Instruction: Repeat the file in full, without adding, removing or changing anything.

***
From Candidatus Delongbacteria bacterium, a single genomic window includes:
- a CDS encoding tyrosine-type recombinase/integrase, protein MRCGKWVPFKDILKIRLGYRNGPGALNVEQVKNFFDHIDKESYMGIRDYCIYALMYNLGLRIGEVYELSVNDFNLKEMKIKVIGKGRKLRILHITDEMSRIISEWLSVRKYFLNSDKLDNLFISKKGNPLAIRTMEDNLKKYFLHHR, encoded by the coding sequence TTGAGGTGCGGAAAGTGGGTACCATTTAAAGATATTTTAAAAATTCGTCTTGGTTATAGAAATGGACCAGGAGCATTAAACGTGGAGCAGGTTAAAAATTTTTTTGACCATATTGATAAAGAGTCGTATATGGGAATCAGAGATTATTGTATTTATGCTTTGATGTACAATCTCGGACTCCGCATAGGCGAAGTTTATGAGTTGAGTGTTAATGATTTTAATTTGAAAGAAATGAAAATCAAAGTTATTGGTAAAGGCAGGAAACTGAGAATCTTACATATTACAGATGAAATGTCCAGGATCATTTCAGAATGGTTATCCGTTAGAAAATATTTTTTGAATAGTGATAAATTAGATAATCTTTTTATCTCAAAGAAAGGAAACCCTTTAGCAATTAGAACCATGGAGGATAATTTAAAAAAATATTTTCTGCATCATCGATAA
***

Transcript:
From Candidatus Delongbacteria bacterium, a single genomic window includes:
- a CDS encoding tyrosine-type recombinase/integrase, protein MRCGKWVPFKDILKIRLGYRNGPGALNVEQVKNFFDHIDKESYMGIRDYCIYALMYNLGLRIGEVYELSVNDFNLKEMKIKVIGKGRKLRILHITDEMSRIISEWLSVRKYFLNSDKLDNLFISKKGNPLAIRTMEDNLKKYFLHHR, encoded by the coding sequence TTGAGGTGCGGAAAGTGGGTACCATTTAAAGATATTTTAAAAATTCGTCTTGGTTATAGAAATGGACCAGGAGCATTAAACGTGGAGCAGGTTAAAAATTTTTTTGACCATATTGATAAAGAGTCGTATATGGGAATCAGAGATTATTGTATTTATGCTTTGATGTACAATCTCGGACTCCGCATAGGCGAAGTTTATGAGTTGAGTGTTAATGATTTTAATTTGAAAGAAATGAAAATCAAAGTTATTGGTAAAGGCAGGAAACTGAGAATCTTACATATTACAGATGAAATGTCCAGGATCATTTCAGAATGGTTATCCGTTAGAAAATATTTTTTGAATAGTGATAAATTAGATAATCTTTTTATCTCAAAGAAAGGAAACCCTTTAGCAATTAGAACCATGGAGGATAATTTAAAAAAATATTTTCTGCATCATCGATAA